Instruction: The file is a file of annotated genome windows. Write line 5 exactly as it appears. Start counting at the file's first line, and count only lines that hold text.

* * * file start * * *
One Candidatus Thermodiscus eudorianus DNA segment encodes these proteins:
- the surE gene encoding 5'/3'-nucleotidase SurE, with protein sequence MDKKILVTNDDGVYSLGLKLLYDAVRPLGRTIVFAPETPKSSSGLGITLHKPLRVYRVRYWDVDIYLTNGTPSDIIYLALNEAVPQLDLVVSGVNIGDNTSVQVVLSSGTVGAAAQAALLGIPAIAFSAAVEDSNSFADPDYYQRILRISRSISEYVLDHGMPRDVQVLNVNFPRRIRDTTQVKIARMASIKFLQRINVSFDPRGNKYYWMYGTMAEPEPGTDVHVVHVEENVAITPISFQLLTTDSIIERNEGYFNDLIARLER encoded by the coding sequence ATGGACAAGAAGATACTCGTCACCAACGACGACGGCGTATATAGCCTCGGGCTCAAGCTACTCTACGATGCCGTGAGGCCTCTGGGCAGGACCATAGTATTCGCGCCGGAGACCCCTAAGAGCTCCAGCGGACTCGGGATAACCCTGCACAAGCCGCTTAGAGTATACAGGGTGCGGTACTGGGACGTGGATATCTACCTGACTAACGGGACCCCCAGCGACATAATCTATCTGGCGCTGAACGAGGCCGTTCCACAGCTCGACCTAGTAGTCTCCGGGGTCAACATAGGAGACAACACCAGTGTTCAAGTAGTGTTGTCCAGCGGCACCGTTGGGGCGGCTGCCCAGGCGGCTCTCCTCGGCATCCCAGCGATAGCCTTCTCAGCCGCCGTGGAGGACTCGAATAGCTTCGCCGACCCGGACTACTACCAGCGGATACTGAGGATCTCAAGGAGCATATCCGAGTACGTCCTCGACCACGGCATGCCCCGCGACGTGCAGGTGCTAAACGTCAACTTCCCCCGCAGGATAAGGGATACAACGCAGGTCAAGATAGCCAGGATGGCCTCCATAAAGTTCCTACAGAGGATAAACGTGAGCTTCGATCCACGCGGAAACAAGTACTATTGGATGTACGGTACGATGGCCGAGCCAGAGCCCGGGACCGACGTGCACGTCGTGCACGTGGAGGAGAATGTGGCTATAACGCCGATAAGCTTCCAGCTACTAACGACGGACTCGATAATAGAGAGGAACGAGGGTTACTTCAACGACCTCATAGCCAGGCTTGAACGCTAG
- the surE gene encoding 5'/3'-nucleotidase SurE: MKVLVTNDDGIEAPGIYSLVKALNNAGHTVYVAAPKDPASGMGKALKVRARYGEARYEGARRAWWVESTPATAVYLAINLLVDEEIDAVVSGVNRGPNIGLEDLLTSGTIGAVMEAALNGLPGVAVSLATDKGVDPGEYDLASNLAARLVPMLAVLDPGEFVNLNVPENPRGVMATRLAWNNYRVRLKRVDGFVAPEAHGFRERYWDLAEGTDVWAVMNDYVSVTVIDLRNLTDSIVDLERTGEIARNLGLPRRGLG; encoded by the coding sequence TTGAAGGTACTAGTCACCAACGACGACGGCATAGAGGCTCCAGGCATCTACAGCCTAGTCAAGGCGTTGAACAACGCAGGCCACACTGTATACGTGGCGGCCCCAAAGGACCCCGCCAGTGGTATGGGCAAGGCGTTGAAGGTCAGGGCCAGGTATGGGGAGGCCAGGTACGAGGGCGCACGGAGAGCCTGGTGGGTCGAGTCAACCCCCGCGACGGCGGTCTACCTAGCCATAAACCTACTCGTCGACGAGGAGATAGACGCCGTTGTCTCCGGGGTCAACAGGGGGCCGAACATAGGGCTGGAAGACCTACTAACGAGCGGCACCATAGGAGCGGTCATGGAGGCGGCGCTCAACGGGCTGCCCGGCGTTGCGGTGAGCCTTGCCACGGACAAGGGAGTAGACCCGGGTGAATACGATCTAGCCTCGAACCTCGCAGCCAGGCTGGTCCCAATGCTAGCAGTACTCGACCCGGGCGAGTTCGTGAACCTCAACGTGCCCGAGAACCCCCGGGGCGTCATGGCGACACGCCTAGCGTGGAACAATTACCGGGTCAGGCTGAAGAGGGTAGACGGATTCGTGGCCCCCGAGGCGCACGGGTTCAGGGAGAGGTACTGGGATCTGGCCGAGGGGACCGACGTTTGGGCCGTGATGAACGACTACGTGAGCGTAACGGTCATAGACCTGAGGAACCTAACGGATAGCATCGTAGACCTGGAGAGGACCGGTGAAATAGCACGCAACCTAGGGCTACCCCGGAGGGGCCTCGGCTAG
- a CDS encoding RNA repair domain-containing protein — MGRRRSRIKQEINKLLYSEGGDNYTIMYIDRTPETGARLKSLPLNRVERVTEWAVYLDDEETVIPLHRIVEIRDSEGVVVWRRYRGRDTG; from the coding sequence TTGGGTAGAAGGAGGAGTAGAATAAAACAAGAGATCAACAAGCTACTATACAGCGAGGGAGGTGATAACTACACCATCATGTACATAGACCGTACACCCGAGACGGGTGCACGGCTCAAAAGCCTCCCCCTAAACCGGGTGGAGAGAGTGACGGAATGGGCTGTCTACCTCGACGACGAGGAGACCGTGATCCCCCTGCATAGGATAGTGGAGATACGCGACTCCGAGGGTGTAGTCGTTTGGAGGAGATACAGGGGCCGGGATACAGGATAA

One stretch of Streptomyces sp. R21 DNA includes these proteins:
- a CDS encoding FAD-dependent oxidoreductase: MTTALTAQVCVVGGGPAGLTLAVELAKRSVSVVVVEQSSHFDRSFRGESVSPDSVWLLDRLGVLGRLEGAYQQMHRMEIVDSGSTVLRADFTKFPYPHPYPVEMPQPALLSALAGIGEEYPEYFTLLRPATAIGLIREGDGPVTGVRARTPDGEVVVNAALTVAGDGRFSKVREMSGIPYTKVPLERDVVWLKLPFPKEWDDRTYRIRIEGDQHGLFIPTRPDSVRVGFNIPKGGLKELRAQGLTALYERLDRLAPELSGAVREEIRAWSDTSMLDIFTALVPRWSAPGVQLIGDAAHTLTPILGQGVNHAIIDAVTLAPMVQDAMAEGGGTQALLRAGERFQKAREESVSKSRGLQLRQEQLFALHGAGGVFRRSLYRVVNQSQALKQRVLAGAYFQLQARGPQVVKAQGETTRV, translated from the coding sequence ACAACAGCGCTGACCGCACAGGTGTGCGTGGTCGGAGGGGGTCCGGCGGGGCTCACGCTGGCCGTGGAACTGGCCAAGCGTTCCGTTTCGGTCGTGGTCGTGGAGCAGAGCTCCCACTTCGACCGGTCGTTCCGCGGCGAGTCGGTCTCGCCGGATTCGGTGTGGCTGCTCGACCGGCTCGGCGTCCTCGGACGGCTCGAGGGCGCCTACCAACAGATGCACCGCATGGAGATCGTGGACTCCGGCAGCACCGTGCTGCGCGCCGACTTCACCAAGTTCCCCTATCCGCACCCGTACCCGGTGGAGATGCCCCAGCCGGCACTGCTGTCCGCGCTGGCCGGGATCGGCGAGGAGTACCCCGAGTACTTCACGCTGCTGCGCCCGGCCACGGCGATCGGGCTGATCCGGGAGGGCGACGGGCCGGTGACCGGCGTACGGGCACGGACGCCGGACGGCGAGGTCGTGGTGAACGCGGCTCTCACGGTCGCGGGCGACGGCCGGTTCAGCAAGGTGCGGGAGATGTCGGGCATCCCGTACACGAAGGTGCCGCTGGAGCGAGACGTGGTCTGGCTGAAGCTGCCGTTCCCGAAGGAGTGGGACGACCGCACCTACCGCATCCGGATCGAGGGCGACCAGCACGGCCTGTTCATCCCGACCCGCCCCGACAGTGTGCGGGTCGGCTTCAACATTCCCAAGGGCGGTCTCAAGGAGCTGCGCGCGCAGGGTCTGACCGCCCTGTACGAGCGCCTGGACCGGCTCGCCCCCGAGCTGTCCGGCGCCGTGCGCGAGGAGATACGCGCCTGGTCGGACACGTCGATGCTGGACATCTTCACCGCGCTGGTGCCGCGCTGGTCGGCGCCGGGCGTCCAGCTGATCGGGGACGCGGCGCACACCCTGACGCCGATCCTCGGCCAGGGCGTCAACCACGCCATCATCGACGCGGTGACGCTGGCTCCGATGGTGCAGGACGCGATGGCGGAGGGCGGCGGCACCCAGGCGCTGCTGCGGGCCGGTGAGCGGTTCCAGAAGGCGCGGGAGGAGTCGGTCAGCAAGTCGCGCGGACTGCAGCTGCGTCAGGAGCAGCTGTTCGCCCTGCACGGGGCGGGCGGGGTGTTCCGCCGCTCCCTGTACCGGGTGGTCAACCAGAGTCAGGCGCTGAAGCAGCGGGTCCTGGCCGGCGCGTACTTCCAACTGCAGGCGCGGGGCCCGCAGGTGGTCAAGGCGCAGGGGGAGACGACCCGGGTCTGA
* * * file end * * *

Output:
One stretch of Streptomyces sp. R21 DNA includes these proteins: